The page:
Civil War Amendment used to Remove PRO-Trump County Commissioner

A New Mexico judge on Tuesday ordered the removal of a county commissioner convicted of participating in the January 6 riot at the Capitol under the 14th Amendment, making him the first public official in more than 100 years to be barred from serving under a constitutional ban on insurrectionists holding office.

Couy Griffin, a commissioner in New Mexico’s Otero County and the founder of Cowboys for Trump, was convicted earlier this year for trespassing outside the Capitol during the attack when he breached barricades. The judge’s order drew the attention of advocates across the country who have been pushing to use the 14th Amendment to stop former President Donald J. Trump and elected officials who worked with him to overturn the 2020 election from holding office again.

In his decision, New Mexico District Court Judge Francis J. Mathew stated that the January 6 insurgency included the mob violence that day and the “surrounding planning, mobilization, and incitement” that led to it.

Mr. Griffin is constitutionally ineligible to serve, wrote the judge.

Legal challenges have been filed in Arizona, New Mexico, North Carolina, and Wisconsin by liberal groups seeking to prevent lawmakers accused of supporting the January 6 rioters – including some prominent Republican members of Congress – from holding office under the Constitution. None had succeeded until Tuesday.

This just went from being theoretical to something legally recognized and possible, said Noah Bookbinder, director of Citizens for Responsibility and Ethics in Washington. This nonpartisan watchdog group sued Mr. Griffin on behalf of a group of New Mexico residents. That is enormously significant and could have severe consequences for protecting the country from those involved in the effort to overturn the last election.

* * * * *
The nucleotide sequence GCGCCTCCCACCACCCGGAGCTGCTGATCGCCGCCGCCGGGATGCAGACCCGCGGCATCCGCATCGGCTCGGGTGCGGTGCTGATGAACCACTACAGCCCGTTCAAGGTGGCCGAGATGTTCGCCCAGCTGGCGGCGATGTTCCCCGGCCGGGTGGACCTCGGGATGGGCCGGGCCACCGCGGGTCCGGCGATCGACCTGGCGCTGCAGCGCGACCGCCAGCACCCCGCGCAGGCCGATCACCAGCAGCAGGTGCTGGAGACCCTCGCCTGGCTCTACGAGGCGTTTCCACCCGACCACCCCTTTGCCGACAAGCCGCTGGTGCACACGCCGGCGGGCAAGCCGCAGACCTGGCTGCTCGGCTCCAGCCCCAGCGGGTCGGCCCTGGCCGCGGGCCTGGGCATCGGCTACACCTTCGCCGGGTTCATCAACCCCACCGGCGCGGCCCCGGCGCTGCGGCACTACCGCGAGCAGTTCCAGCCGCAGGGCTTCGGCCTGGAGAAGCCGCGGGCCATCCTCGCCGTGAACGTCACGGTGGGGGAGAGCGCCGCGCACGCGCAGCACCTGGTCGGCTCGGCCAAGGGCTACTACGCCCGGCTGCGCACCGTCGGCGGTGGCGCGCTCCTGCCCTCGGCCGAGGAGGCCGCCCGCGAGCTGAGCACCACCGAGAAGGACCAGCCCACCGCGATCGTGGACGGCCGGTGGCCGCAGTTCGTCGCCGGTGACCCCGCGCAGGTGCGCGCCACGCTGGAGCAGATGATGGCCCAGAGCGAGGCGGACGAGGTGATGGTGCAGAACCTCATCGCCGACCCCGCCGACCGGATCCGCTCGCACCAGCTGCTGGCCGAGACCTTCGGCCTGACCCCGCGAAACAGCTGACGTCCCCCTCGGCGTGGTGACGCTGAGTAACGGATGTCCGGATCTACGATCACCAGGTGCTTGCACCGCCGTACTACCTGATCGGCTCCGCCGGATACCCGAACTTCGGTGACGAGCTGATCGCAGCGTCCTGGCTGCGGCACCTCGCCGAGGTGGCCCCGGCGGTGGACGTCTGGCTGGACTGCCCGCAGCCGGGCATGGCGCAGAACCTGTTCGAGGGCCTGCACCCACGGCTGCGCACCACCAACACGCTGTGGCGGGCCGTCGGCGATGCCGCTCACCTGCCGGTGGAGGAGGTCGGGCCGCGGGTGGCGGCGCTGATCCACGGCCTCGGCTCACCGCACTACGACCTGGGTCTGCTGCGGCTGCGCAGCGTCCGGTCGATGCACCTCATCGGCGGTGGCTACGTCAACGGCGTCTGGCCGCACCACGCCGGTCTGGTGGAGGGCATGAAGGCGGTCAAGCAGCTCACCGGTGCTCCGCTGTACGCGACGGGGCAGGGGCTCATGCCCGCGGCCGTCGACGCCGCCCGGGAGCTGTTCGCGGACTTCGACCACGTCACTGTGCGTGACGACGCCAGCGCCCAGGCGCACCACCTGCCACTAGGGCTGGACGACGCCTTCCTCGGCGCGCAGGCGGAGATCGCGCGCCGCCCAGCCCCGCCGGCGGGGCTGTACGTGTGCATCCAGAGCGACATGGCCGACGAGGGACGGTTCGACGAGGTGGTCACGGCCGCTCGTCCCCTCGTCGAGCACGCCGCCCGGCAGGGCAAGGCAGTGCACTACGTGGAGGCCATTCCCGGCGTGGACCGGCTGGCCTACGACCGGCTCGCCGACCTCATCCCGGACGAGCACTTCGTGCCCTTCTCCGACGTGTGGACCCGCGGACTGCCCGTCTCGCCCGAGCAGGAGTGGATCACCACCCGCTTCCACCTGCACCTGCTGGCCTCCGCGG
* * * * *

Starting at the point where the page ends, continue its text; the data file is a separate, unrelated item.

Section 3 of the 14th Amendment was enacted during Reconstruction to punish Confederate members for fighting against their country during the Civil War. This section states that no person shall hold any office, civil or military, under the United States, or under any state, who, having previously taken an oath to “support the Constitution,” had then engaged in rebellion, insurrection, or given aid or comfort to the enemies thereof. According to the Congressional Research Service, federal prosecutors brought civil actions in court to remove Confederate officials during the Reconstruction period, and Congress, in some cases, refused to seat members.

The section of the Amendment was last enforced in 1919 when Congress refused to seat a socialist member accused of providing aid and comfort to Germany during World War I.

An appeals court ruled in May that participants in an insurgency against the United States government could be barred from holding office. Still, the target of that case, Republican Representative Madison Cawthorn of North Carolina, had already lost his primary, making the case essentially moot.

In some ways, Mr. Griffin’s case was a more straightforward victory for advocates seeking to punish officials involved in the riot because he was part of the mob that stormed the Capitol rather than a lawmaker sitting inside.